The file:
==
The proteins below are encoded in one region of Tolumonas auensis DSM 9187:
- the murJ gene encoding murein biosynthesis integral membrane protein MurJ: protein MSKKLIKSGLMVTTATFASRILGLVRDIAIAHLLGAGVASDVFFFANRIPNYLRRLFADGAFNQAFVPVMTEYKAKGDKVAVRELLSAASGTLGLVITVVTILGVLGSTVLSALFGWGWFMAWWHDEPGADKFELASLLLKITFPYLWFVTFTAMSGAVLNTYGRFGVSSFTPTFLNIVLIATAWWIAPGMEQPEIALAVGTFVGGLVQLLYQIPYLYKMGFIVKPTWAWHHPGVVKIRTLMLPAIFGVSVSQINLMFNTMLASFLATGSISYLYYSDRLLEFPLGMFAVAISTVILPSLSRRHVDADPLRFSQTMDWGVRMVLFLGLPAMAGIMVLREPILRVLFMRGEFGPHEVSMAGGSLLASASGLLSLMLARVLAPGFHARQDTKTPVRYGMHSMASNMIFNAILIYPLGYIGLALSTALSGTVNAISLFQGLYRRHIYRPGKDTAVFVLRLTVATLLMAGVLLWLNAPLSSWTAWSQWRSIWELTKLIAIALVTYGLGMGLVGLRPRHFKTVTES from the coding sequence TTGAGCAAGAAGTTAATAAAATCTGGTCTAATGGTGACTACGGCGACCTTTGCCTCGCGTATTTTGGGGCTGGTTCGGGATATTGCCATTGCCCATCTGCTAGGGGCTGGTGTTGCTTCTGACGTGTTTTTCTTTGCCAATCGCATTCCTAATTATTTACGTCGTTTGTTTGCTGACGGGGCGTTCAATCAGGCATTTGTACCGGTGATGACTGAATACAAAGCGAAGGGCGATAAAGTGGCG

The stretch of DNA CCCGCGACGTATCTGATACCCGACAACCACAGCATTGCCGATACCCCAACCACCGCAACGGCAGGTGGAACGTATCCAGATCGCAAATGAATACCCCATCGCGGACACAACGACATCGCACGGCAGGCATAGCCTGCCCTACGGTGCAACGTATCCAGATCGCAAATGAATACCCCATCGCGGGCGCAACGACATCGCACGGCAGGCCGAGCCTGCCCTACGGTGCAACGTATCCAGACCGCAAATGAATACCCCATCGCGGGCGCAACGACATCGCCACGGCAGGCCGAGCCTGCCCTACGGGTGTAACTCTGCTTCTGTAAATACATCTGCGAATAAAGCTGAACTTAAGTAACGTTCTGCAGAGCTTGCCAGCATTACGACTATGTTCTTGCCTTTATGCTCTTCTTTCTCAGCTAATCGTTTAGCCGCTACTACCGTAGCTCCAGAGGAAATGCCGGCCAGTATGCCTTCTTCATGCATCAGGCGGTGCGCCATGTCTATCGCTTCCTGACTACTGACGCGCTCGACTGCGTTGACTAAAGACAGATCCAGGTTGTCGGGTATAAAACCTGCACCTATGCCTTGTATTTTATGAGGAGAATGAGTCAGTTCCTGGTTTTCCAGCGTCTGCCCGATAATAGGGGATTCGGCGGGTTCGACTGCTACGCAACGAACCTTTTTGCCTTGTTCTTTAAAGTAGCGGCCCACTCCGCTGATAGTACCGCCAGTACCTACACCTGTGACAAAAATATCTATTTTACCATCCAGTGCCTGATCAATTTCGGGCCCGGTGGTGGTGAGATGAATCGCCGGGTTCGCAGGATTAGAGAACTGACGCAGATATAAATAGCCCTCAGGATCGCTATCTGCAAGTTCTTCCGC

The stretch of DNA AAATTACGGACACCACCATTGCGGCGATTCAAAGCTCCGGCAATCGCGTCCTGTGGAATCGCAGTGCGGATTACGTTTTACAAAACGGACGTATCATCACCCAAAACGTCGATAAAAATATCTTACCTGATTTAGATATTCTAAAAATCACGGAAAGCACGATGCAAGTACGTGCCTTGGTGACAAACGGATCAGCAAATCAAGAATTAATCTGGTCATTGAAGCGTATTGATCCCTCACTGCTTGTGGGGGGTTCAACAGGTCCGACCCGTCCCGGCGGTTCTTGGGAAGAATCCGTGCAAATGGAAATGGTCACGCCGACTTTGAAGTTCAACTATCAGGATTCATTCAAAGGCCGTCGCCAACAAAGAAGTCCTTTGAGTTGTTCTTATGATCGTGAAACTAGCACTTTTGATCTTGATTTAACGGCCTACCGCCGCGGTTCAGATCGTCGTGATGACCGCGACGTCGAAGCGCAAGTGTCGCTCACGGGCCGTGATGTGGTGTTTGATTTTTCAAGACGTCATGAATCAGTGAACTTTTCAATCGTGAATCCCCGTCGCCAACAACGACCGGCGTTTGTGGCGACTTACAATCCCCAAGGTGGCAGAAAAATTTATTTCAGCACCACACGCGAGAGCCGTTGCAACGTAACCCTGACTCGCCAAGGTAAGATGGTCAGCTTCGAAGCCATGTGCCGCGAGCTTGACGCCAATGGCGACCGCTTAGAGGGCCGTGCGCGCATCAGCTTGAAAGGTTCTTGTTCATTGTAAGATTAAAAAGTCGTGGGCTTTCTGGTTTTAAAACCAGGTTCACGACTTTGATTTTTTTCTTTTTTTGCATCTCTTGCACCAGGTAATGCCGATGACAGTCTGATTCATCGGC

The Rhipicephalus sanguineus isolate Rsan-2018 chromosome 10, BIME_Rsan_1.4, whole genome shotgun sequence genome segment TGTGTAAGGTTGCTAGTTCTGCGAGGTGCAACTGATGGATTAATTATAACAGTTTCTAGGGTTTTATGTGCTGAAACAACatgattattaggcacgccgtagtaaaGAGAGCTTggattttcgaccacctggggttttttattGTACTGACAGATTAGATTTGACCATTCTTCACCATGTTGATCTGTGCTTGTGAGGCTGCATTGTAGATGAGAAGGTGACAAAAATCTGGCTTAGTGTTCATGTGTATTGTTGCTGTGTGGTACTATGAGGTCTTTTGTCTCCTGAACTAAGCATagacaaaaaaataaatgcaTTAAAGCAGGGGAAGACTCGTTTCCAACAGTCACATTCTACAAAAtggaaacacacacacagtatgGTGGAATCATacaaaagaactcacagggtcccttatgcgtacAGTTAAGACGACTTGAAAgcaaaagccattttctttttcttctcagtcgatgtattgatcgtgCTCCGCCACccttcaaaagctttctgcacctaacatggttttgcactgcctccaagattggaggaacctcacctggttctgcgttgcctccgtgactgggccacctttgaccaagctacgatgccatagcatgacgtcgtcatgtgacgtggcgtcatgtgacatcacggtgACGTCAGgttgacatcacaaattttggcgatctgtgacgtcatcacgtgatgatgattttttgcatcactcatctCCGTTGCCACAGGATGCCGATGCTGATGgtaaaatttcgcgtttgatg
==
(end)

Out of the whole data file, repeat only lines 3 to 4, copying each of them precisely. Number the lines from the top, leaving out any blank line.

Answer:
The stretch of DNA CCCGCGACGTATCTGATACCCGACAACCACAGCATTGCCGATACCCCAACCACCGCAACGGCAGGTGGAACGTATCCAGATCGCAAATGAATACCCCATCGCGGACACAACGACATCGCACGGCAGGCATAGCCTGCCCTACGGTGCAACGTATCCAGATCGCAAATGAATACCCCATCGCGGGCGCAACGACATCGCACGGCAGGCCGAGCCTGCCCTACGGTGCAACGTATCCAGACCGCAAATGAATACCCCATCGCGGGCGCAACGACATCGCCACGGCAGGCCGAGCCTGCCCTACGGGTGTAACTCTGCTTCTGTAAATACATCTGCGAATAAAGCTGAACTTAAGTAACGTTCTGCAGAGCTTGCCAGCATTACGACTATGTTCTTGCCTTTATGCTCTTCTTTCTCAGCTAATCGTTTAGCCGCTACTACCGTAGCTCCAGAGGAAATGCCGGCCAGTATGCCTTCTTCATGCATCAGGCGGTGCGCCATGTCTATCGCTTCCTGACTACTGACGCGCTCGACTGCGTTGACTAAAGACAGATCCAGGTTGTCGGGTATAAAACCTGCACCTATGCCTTGTATTTTATGAGGAGAATGAGTCAGTTCCTGGTTTTCCAGCGTCTGCCCGATAATAGGGGATTCGGCGGGTTCGACTGCTACGCAACGAACCTTTTTGCCTTGTTCTTTAAAGTAGCGGCCCACTCCGCTGATAGTACCGCCAGTACCTACACCTGTGACAAAAATATCTATTTTACCATCCAGTGCCTGATCAATTTCGGGCCCGGTGGTGGTGAGATGAATCGCCGGGTTCGCAGGATTAGAGAACTGACGCAGATATAAATAGCCCTCAGGATCGCTATCTGCAAGTTCTTCCGC

The stretch of DNA AAATTACGGACACCACCATTGCGGCGATTCAAAGCTCCGGCAATCGCGTCCTGTGGAATCGCAGTGCGGATTACGTTTTACAAAACGGACGTATCATCACCCAAAACGTCGATAAAAATATCTTACCTGATTTAGATATTCTAAAAATCACGGAAAGCACGATGCAAGTACGTGCCTTGGTGACAAACGGATCAGCAAATCAAGAATTAATCTGGTCATTGAAGCGTATTGATCCCTCACTGCTTGTGGGGGGTTCAACAGGTCCGACCCGTCCCGGCGGTTCTTGGGAAGAATCCGTGCAAATGGAAATGGTCACGCCGACTTTGAAGTTCAACTATCAGGATTCATTCAAAGGCCGTCGCCAACAAAGAAGTCCTTTGAGTTGTTCTTATGATCGTGAAACTAGCACTTTTGATCTTGATTTAACGGCCTACCGCCGCGGTTCAGATCGTCGTGATGACCGCGACGTCGAAGCGCAAGTGTCGCTCACGGGCCGTGATGTGGTGTTTGATTTTTCAAGACGTCATGAATCAGTGAACTTTTCAATCGTGAATCCCCGTCGCCAACAACGACCGGCGTTTGTGGCGACTTACAATCCCCAAGGTGGCAGAAAAATTTATTTCAGCACCACACGCGAGAGCCGTTGCAACGTAACCCTGACTCGCCAAGGTAAGATGGTCAGCTTCGAAGCCATGTGCCGCGAGCTTGACGCCAATGGCGACCGCTTAGAGGGCCGTGCGCGCATCAGCTTGAAAGGTTCTTGTTCATTGTAAGATTAAAAAGTCGTGGGCTTTCTGGTTTTAAAACCAGGTTCACGACTTTGATTTTTTTCTTTTTTTGCATCTCTTGCACCAGGTAATGCCGATGACAGTCTGATTCATCGGC